[¶6] Next, with respect to the testing and other procedures, Dr. Suneja did not testify or even confirm that he was asking the court for the authority to conduct testing or other procedures. On cross-examination, Dr. Suneja said that the respondent would be tested at regular intervals, and " [t]here's a protocol that pharmacy monitors and automatically the tests are done." The tests would be done within a month of starting the medication. No mention was made, either during direct examination or cross-examination, about Dr. Suneja's request for the use of a nasogastric tube.

[¶7] The respondent testified that he did not believe he needed the medication. He explained that he would rather be in restraints than be forced to take medication. Since starting the emergency medication, he felt that the medication adversely affected his ability to communicate and he was unable to say words clearly. He felt sleepy and less vibrant.

[¶8] The court entered an order for the administration of authorized involuntary treatment, finding that the respondent had a serious mental illness, had exhibited deterioration in his ability to function, and had exhibited threatening behavior. In addition to authorizing the involuntary administration of psychotropic medication, the court ordered specific testing and procedures when necessary to administer the medication and that the medication be administered via a nasogastric tube should the respondent's medical condition be at risk from worsening psychosis. This appeal followed.

[¶9] ANALYSIS

[¶10] We begin by noting that this appeal is moot because the 90-day period authorized by the circuit court's order has expired. Nevertheless, we will address the questions raised in this appeal because they are capable of repetition yet might evade review because of the short duration of the orders and the respondent's continuing mental health issues and unwillingness to take medication. See In re Joseph M., 405 Ill.App.3d 1167, 1175, 939 N.E.2d 959, 345 Ill.Dec. 779 (2010).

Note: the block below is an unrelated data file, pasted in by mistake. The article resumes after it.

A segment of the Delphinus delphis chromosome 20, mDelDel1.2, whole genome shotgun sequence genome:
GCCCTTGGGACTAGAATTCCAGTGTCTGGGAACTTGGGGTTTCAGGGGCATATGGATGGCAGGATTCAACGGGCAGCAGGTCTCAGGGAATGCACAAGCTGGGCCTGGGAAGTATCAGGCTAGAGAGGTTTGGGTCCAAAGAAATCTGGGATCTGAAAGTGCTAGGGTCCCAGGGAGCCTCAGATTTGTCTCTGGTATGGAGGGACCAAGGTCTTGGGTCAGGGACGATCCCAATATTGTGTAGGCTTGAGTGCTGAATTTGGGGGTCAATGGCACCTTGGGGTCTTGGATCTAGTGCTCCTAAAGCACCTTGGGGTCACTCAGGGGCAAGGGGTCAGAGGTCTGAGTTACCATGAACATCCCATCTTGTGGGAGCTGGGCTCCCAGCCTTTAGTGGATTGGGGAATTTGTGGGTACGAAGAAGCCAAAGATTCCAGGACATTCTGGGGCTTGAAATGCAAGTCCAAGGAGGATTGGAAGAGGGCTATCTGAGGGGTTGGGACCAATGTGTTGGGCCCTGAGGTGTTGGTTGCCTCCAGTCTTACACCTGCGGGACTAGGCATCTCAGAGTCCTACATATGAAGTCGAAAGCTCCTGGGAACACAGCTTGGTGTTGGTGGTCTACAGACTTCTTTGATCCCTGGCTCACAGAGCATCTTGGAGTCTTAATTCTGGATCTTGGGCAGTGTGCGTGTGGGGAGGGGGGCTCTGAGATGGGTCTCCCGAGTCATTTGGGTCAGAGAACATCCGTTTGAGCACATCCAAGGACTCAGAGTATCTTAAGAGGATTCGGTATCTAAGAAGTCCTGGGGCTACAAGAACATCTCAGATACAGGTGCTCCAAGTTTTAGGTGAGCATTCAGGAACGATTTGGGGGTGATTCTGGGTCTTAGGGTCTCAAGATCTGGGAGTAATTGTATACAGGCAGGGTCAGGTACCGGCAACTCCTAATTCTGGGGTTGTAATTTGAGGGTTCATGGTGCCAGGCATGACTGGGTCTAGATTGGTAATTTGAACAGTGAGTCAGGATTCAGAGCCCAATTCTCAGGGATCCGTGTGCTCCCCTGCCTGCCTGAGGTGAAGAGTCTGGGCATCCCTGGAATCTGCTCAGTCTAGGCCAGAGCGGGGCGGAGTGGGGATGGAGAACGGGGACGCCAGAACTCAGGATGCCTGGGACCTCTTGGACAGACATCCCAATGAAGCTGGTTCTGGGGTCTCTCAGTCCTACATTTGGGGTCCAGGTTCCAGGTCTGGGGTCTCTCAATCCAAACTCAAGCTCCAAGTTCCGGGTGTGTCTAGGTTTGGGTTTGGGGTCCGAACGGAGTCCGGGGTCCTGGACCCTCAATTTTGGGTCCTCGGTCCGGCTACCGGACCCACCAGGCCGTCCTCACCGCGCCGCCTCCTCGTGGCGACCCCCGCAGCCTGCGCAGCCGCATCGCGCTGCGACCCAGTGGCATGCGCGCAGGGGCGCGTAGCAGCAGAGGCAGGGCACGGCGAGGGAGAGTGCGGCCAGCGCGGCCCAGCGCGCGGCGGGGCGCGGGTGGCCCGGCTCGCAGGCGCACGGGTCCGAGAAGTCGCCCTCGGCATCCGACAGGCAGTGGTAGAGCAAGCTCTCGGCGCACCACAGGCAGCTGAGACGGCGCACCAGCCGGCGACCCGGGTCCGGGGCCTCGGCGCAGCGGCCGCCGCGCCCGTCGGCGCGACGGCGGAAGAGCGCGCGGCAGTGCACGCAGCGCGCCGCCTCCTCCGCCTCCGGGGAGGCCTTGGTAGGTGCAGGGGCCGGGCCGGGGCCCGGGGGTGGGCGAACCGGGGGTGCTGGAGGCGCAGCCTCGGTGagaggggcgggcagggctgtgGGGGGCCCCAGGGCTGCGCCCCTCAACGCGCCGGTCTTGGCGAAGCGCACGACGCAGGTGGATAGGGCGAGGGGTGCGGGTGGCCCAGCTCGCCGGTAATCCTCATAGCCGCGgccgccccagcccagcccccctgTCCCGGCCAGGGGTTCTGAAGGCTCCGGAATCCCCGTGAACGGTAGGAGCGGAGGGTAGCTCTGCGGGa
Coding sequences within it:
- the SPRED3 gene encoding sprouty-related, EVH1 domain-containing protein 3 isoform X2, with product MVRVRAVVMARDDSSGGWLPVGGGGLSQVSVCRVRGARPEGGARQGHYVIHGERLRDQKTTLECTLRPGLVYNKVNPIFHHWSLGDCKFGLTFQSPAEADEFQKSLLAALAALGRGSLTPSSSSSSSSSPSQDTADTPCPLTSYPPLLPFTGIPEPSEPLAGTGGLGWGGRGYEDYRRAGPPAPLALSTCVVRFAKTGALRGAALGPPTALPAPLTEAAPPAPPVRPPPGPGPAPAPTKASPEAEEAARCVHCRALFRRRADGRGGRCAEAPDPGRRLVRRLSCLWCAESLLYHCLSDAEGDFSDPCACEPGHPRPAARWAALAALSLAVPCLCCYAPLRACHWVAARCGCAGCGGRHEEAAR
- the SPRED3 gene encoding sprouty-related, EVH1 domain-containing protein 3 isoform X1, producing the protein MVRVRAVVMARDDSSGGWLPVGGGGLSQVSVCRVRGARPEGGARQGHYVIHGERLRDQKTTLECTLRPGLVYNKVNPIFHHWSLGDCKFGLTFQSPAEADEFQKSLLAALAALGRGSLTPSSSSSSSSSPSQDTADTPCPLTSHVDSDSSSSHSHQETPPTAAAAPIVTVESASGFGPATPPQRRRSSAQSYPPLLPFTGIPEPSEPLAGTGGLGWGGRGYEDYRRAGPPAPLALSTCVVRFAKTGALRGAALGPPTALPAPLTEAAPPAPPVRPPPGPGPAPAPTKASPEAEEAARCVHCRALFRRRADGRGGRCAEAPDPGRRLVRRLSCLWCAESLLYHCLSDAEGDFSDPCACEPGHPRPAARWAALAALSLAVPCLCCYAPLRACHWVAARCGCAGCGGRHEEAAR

Page 287

[¶11] The respondent argues, and the State concedes, that the State failed to prove by clear and convincing evidence that (1) the respondent lacked the decisional capacity to make a reasoned decision about the proposed treatment (405 ILCS 5/2-107.1(a-5)(4)(E) (West 2012)), and (2) the tests and other procedures that the court ordered, which included the use of a nasogastric tube, were essential for the safe and effective administration of the medication (405 ILCS 5/2-107.1(a-5)(4)(G) (West 2012)). The respondent further argues that he was denied the effective assistance of counsel.

[¶12] The Code states that a recipient of mental health services shall be provided with adequate and humane care and services in the least restrictive environment, pursuant to an individual service plan. 405 ILCS 5/2-102(a) (West 2012). Section 2-102(a-5) of the Code states that if the services include the administration of psychotropic medication, the physician shall: (1) advise the recipient, in writing, of the side effects, risks, and benefits of the treatment, as well as alternatives to the proposed treatment, to the extent such advice is consistent with the recipient's ability to understand the information communicated, and (2) determine and state in writing whether the recipient has the capacity to make a reasoned decision about the treatment. 405 ILCS 5/2-102(a-5) (West 2012). If the recipient lacks the capacity to make a reasoned decision about the treatment, the treatment may be administered only pursuant to section 2-107 or 2-107.1 of the Code. 405 ILCS 5/2-102(a-5) (West 2012).

[¶13] Medication may be administered to a recipient without his consent if and only if it has been determined by clear and convincing evidence that, inter alia, (1) the recipient lacks the capacity to make a reasoned decision about treatment, and (2) if the petition seeks the authorization for testing and other procedures, such testing and procedures are essential for the safe and effective administration of the treatment. 405 ILCS 5/2-107.1(a-5)(4)(E), (G) (West 2012). Whether there was substantial compliance with a statutory provision is a question of law, which we review de novo. In re Tiffany W., 2012 IL App (1st) 102492-B, ¶ 10, 977 N.E.2d 1183, 365 Ill.Dec. 84. A reviewing court will not reverse a circuit court's determination about the sufficiency of the evidence unless such determination was against the manifest weight of the evidence. Id. A judgment is against the manifest weight of the evidence only where the opposite conclusion is apparent or where the findings appear to be unreasonable, arbitrary, or not based on the evidence. Id.